I just don’t love this version of the Grail. The story of Sir Percival is such a beautiful myth. His Bel Inconnu story flows perfectly into the tale of a desolate land and a wounded king, a mysterious castle and a mysterious ceremony, the right question, and a questioner who has to grow up to be ready to ask it. Its ending is so satisfying, with his discovery, that the grail is his inheritance, as is the kingdom, and he has finally become worthy of both.
Galahad’s story just feels so untethered to anything that matters. I can’t bring myself to care, and it feels as though Arthur and his knights only care because they feel they Have to. They marvel at Galahad, at his name on the siege Perilous, but he isn’t a real part of their story. His quest feels like it’s being told by people who want it to mean something but haven’t quite figured out how to make it do so.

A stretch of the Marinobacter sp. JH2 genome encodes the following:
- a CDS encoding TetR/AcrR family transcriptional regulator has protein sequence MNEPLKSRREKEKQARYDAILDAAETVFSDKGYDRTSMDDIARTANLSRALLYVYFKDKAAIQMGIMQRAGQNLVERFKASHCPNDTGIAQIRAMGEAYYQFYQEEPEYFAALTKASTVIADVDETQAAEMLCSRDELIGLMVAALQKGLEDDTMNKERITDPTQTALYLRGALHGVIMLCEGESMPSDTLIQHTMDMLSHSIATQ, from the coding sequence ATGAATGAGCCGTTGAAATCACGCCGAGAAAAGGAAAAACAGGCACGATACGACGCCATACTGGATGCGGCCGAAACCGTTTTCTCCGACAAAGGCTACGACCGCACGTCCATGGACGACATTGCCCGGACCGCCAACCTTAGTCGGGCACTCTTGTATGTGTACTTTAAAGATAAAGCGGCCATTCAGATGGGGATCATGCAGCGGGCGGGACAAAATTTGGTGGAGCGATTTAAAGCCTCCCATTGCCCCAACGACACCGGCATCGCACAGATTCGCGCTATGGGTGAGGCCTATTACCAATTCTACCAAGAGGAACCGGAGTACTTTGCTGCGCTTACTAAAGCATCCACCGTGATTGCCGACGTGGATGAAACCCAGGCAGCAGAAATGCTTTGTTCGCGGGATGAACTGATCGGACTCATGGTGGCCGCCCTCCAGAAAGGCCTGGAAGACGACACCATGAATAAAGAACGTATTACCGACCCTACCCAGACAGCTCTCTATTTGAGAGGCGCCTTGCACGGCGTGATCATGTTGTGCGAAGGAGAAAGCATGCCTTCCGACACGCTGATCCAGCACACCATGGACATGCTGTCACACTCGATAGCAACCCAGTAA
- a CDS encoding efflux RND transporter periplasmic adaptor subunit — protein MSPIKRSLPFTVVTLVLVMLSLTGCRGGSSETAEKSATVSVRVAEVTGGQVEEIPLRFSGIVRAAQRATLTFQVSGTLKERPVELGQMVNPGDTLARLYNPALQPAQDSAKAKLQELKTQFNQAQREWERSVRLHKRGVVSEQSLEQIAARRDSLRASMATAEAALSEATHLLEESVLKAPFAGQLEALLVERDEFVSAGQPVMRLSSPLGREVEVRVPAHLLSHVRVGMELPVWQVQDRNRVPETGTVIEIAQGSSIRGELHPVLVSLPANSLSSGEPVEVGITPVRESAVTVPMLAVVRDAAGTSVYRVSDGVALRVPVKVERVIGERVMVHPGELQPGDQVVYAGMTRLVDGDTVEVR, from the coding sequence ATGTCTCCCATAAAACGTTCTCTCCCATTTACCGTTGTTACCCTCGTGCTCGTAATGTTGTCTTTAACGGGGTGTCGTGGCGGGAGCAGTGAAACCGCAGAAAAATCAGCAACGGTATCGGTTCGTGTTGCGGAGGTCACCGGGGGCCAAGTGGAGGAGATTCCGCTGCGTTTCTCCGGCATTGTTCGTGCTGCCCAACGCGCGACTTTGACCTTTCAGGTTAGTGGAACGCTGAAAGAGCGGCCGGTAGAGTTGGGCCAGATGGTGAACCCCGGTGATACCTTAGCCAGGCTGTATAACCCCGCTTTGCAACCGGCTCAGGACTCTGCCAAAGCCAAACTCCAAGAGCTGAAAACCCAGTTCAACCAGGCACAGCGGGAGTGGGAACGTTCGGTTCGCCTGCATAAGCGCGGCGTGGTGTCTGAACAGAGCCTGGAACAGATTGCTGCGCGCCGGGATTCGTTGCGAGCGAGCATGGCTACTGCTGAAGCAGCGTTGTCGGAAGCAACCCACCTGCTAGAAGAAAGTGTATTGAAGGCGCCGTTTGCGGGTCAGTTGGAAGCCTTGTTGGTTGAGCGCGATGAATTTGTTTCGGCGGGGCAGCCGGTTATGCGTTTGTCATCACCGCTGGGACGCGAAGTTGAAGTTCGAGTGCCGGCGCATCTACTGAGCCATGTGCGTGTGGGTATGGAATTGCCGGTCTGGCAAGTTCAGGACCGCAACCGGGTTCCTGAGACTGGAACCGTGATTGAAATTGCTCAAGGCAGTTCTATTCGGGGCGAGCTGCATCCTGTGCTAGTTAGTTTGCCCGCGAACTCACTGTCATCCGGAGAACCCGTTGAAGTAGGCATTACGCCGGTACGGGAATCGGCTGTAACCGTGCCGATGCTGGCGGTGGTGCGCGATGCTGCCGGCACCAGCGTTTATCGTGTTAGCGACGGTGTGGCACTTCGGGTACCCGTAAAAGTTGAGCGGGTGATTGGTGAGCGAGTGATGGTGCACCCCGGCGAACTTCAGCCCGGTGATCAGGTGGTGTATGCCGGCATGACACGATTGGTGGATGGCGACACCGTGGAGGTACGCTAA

I dislike how his quest has nothing to do with the well-being of the land, or of the people who inhabit it. His quest has nothing to do with chivalry. The grail in this story is just a holy object, it isn’t the source of healing for the world. It’s a weird story. The grail is this holy thing, and Galahad is born to find it. The End. His finding it doesn’t DO anything for anyone, except maybe his own soul. His birth requires a rape. His quest leads most of the knights to their deaths. Then, upon finding it, he dies, and both he and the grail are taken away to heaven. It’s a wildly unsatisfying version of a story that has held the public imagination for a thousand years.